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Home / India News / Limited scope of draft policy on rare diseases disappoints advocacy groups

Limited scope of draft policy on rare diseases disappoints advocacy groups

The government, by applying international standards, estimates that about six to eight per cent of country’s population is affected by a rare disease.

india Updated: Jan 14, 2020 11:45 IST
Rhythma Kaul
Rhythma Kaul
Hindustan Times, New Delhi
Representative photo.
Representative photo.

Patients and advocacy groups are disappointed by the limited scope of Union health ministry’s draft National Policy for Rare Diseases 2020 that it put out in public domain on Monday, just a day before a Delhi court is scheduled to hear the plea of affected patients.

The patient groups active in seeking treatment support for those affected, such as Organisation for Rare Disease India and Lysosomal Storage Disorders Support Society, say that even after being in works for three years the policy has no concrete development that can be beneficial for patients.

“It doesn’t mention any financial aid (as mentioned in the previous policy of 100 cr corpus fund), it doesn’t mention about way forward for the 200 patients who have already applied under Rashtriya Arogya Nidhi as a part of the earlier policy,” said the groups in a joint statement.

The draft policy proposes to bear one-time cost of upto Rs 15 lakh for rare disease treatment to a select group of patients under the Rashtriya Arogya Nidhi.

There is no universally accepted definition of rare disease; however, the World Health Organisation defines rare disease as an often debilitating life-long disease or disorder with a prevalence of one for less per 1,000 population. Different countries have their own definitions to suit their specific requirements, and according to the Indian Council of Medical Research (ICMR), it is one in 2,500 people or less.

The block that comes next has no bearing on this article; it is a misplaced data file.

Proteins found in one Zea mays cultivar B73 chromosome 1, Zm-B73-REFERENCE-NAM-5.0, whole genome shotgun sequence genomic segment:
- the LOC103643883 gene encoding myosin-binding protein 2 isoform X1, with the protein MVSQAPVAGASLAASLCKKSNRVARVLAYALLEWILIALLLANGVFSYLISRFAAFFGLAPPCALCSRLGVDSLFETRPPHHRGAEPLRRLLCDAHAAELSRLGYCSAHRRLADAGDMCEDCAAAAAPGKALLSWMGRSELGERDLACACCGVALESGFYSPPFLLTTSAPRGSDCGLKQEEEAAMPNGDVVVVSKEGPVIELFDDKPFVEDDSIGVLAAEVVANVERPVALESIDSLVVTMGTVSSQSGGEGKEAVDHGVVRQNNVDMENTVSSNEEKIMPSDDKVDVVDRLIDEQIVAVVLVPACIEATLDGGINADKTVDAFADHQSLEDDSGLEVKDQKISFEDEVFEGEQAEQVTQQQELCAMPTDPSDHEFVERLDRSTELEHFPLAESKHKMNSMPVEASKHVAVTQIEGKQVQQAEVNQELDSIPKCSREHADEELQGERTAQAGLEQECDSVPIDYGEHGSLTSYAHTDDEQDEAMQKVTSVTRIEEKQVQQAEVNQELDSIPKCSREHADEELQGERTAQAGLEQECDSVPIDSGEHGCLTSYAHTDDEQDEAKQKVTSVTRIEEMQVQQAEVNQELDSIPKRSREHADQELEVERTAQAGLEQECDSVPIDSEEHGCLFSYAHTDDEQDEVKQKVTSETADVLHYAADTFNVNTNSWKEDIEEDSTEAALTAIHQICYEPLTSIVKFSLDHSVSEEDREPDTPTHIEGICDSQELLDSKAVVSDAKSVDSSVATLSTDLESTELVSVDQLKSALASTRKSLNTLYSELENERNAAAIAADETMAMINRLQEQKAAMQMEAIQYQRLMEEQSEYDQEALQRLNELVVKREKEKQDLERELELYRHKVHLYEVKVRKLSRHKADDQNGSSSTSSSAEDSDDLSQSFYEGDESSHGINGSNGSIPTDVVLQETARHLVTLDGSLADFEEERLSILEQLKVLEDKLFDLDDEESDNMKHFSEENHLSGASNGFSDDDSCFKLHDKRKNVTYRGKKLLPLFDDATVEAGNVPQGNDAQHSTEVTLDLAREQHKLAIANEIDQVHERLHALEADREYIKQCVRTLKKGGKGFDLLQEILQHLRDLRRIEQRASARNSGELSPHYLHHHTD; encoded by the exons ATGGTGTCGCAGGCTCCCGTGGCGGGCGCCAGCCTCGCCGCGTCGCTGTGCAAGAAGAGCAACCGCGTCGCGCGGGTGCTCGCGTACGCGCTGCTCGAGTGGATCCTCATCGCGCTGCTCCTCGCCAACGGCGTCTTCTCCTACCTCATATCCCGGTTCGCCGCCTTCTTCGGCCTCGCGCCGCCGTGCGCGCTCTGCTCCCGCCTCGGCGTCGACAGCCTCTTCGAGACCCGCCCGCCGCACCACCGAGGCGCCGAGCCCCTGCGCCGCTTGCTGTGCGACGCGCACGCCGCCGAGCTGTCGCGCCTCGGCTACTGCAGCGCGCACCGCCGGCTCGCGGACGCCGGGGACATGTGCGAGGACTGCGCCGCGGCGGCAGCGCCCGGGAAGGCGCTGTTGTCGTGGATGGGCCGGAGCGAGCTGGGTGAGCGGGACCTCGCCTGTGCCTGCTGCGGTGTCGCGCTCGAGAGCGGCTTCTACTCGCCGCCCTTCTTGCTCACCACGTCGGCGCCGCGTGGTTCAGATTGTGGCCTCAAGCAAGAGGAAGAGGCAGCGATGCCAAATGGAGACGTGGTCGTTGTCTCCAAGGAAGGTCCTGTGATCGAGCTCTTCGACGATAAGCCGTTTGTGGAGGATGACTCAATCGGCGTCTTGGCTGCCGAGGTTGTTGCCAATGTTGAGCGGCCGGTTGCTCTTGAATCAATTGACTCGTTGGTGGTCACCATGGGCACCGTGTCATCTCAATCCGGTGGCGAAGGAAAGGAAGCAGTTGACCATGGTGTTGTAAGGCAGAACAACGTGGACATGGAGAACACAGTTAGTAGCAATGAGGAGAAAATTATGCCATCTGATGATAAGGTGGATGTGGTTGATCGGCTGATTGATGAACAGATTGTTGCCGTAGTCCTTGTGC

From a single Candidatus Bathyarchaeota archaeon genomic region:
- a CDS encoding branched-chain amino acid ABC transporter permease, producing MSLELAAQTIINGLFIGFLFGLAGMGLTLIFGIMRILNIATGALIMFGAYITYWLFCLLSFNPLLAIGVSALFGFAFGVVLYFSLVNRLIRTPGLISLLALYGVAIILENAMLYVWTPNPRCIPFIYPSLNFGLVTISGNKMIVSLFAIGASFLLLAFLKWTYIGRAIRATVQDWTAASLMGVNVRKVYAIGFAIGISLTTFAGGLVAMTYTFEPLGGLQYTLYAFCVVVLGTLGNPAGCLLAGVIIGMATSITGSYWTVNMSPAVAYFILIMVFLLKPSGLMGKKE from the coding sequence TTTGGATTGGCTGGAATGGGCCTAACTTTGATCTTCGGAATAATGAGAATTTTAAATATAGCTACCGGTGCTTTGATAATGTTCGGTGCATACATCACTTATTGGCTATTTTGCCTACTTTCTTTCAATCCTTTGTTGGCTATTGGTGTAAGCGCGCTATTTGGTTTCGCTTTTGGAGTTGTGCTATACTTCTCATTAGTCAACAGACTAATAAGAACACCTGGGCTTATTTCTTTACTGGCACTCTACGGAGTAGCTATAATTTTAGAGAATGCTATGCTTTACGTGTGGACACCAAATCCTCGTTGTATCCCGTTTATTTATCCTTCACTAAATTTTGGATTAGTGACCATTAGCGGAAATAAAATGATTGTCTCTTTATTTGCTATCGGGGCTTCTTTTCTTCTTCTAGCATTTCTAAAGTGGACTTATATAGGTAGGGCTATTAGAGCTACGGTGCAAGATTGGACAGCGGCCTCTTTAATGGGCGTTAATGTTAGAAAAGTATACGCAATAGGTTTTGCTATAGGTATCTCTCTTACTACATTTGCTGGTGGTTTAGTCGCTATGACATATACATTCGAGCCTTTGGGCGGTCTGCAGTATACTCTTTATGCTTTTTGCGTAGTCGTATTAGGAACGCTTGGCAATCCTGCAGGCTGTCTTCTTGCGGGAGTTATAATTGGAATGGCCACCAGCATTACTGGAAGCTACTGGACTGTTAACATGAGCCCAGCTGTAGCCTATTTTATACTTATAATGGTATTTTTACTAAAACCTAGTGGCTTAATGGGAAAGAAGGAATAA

Since India doesn’t know the exact disease burden, it is estimated by the government applying international standards that about six to eight per cent of country’s population (72-96 million) is affected by a rare disease.

Acknowledging that due to heavy treatment cost of rare diseases (at times going up to a few crores annually for life) the government through this draft policy proposes to facilitate voluntary donations by creating a dedicated digital platform.

“...It appears that entire policy is drafted to justify that the government cannot provide treatment due to high cost as it is a resource constraint country. It admits there is lack of awareness among primary care physicians, lack of adequate screening and diagnostic facilities in India... It’s totally an eyewash and of no use to Spinal Muscular Atrophy community where medicines are astronomically priced and we are losing children every month... there is lack of intent to provide life saving drugs to patients,” says Archana panda, cure SMA foundation of India.

Advocacy groups point out lack of emphasis on research and development for drugs and treatment of rare diseases in the policy.

“Policy has adopted a very narrow scope limited to diseases listed in three categories, essentially purging diseases not listed for which no treatments currently exist. The policy ought to have addressed need for R&D for these diseases,” says Malini Aisola, co-convenor of All India Drug Action Network.

“Instead of a sustainable model to finance treatment, the policy speaks of competing interests in allocating public health resources for “maximising the overall health outcomes for the whole all of society” as the primary justification for scrapping of the corpus that existed under the previously notified policy,” she added.